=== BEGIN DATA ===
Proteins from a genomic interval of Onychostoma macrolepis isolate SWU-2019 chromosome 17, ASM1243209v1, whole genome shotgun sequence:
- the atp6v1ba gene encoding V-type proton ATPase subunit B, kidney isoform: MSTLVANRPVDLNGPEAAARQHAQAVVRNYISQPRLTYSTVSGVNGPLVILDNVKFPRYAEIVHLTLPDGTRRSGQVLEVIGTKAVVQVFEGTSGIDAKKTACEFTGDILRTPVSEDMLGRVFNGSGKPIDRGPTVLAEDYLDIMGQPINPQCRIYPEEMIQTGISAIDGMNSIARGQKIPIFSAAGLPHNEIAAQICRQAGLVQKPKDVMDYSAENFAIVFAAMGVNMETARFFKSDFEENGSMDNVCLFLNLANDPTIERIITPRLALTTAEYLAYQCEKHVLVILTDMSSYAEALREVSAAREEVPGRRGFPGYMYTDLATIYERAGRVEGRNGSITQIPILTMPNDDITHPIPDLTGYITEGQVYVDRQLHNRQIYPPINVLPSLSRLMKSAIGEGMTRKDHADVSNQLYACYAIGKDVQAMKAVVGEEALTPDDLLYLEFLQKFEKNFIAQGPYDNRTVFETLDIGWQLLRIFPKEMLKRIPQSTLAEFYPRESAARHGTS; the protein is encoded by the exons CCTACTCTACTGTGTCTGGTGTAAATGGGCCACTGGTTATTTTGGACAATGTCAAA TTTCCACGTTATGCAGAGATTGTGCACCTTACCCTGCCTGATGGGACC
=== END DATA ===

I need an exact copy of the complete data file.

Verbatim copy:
Proteins from a genomic interval of Onychostoma macrolepis isolate SWU-2019 chromosome 17, ASM1243209v1, whole genome shotgun sequence:
- the atp6v1ba gene encoding V-type proton ATPase subunit B, kidney isoform: MSTLVANRPVDLNGPEAAARQHAQAVVRNYISQPRLTYSTVSGVNGPLVILDNVKFPRYAEIVHLTLPDGTRRSGQVLEVIGTKAVVQVFEGTSGIDAKKTACEFTGDILRTPVSEDMLGRVFNGSGKPIDRGPTVLAEDYLDIMGQPINPQCRIYPEEMIQTGISAIDGMNSIARGQKIPIFSAAGLPHNEIAAQICRQAGLVQKPKDVMDYSAENFAIVFAAMGVNMETARFFKSDFEENGSMDNVCLFLNLANDPTIERIITPRLALTTAEYLAYQCEKHVLVILTDMSSYAEALREVSAAREEVPGRRGFPGYMYTDLATIYERAGRVEGRNGSITQIPILTMPNDDITHPIPDLTGYITEGQVYVDRQLHNRQIYPPINVLPSLSRLMKSAIGEGMTRKDHADVSNQLYACYAIGKDVQAMKAVVGEEALTPDDLLYLEFLQKFEKNFIAQGPYDNRTVFETLDIGWQLLRIFPKEMLKRIPQSTLAEFYPRESAARHGTS; the protein is encoded by the exons CCTACTCTACTGTGTCTGGTGTAAATGGGCCACTGGTTATTTTGGACAATGTCAAA TTTCCACGTTATGCAGAGATTGTGCACCTTACCCTGCCTGATGGGACC